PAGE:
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From Ross Gardler <>
Subject Re: W3C XML Processing working group
Date Mon, 02 Jan 2006 04:10:45 GMT
Gianugo Rabellino wrote:
> On 12/30/05, Sylvain Wallez <> wrote:
>>Hi all,
>>The W3C recently set up an "XML Processing working group"[1] whose
>>primary goal is to define an XML processing language (i.e. pipelines).


>>My impression is that what this WG will end up defining yet another
>>programming language in XML, and that this language will either be very
>>limited in the processing types it allows in order to be implemented on
>>a wide range of platforms (including browsers), or allow a lot of
>>extensibility, thus actually limiting its portability.

I'm not so sure. Although I have only read the minutes of their Dec 15th 
and 22nd  meetings.

A couple of things strike me:

"Scripting language has two parts: having a way to specify a sequence of 
processes and to talk about what form the data is in as it passes 
through the process. It would be nice if we could do the former without 
constraining the latter"

Here the words "scripting language" would make one think of a 
programming language, but replace those two words with "pattern 
language" or "template language" and it may become more "acceptable". At 
least to me, since that's why my work focused.

Another interesting quote is:

"If you had a registry, you could identify small names for the processes 
that do things, like registering "XSLT" for the XSLT 1.0 process"

This seems to support my interpretation of the first quote. The language 
is describing a set of processes that can be used to move from one state 
to another. By having a hierarchy of processes, each defined by 
patterns, you can do something like:

"User: give me document X"

"App: I have document A, B and C, but need X. Engine: how do I create X 
from A, B and C"

"Engine: apply process 1 to docs B and E. You can create E by applying 
process 2 to A and C"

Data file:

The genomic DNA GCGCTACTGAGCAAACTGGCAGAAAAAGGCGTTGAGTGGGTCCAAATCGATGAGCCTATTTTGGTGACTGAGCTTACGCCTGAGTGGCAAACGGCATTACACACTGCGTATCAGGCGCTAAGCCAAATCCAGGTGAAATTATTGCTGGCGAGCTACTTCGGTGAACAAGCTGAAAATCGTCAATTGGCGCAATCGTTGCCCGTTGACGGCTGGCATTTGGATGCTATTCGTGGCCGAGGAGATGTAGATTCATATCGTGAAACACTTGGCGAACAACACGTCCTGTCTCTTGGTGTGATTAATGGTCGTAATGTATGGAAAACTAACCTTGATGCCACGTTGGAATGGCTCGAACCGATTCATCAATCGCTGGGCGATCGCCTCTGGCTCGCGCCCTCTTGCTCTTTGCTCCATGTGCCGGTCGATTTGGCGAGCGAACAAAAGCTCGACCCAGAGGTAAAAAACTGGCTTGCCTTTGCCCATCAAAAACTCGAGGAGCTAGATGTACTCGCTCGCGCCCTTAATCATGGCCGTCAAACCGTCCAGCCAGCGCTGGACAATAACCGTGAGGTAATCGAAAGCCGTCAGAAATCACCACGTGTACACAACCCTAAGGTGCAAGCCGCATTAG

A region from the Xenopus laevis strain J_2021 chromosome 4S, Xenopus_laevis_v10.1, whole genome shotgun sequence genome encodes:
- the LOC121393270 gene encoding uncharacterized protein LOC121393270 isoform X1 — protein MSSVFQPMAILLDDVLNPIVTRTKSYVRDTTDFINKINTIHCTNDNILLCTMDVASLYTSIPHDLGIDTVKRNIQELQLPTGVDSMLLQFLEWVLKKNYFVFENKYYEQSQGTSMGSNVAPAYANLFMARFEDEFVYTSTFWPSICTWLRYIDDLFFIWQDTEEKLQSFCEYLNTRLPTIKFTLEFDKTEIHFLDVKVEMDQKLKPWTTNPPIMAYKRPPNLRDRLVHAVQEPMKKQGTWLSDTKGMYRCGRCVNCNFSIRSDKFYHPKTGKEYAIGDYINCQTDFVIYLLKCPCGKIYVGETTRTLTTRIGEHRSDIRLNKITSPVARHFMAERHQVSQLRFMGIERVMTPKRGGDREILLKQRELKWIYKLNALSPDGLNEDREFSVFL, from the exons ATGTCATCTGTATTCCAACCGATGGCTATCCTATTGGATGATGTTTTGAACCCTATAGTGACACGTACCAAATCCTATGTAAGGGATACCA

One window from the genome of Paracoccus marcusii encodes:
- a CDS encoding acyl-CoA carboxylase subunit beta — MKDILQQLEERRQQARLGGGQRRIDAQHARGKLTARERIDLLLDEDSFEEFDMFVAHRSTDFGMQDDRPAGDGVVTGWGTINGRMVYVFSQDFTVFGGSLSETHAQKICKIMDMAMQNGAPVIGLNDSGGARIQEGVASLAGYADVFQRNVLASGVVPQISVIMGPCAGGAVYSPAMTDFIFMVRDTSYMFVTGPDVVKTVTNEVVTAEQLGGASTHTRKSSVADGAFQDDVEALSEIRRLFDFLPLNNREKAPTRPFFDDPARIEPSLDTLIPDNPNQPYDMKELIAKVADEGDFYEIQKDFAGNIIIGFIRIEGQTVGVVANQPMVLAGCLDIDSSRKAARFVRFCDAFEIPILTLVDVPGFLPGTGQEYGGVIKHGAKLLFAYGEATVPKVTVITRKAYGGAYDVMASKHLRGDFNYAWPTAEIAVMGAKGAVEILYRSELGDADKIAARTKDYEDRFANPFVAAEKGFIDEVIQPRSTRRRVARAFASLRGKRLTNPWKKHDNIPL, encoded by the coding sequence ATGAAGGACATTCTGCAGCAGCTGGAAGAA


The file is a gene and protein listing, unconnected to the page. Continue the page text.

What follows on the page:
"App: Program execution is:
    (A, C) -> 2 = E
    (B,  E) -> 1 = X"

"User: Thank you"

With respect to portability limitations, there need not be any, just 
imagine the processes run remotely (yes that introduces a whole load of 
other problems, but that is not for this WG).

Such an approach does make it possible to create a high level "language" 
that need not define any complex logic through conditional execution 
since it is implicit rather than explicit. I have working prototypes of 
such systems (albeit academic proof of concepts).

Of course, I'm interpreting just a few words by applying around five 
years of academic research and therefore have a very biased and 
blinkered interpretation at this time.

It should be recognised that the Cocoon sitemap is surprisingly close to 
doing this already. This has not gone unnoticed by the WG:

"they [Cocoon] have a simple one-level sequence path and I've got a more 
hierarchical model. Processing subtrees is like having embedded 
pipelines. That's hard to do in Cocoon because of their syntax."

>>WDYT, should we join the party?

I think Cocoon could gain much from this discussion, even if it does 
turn out to be another low level XML programming language (please no).

It's piqued my interest but, I don't do anything in this area any more. 
Nevertheless, I've joined the public list, it would be nice to actually 
awaken some of those parts of my brain, maybe I'll find time to return 
to this work.


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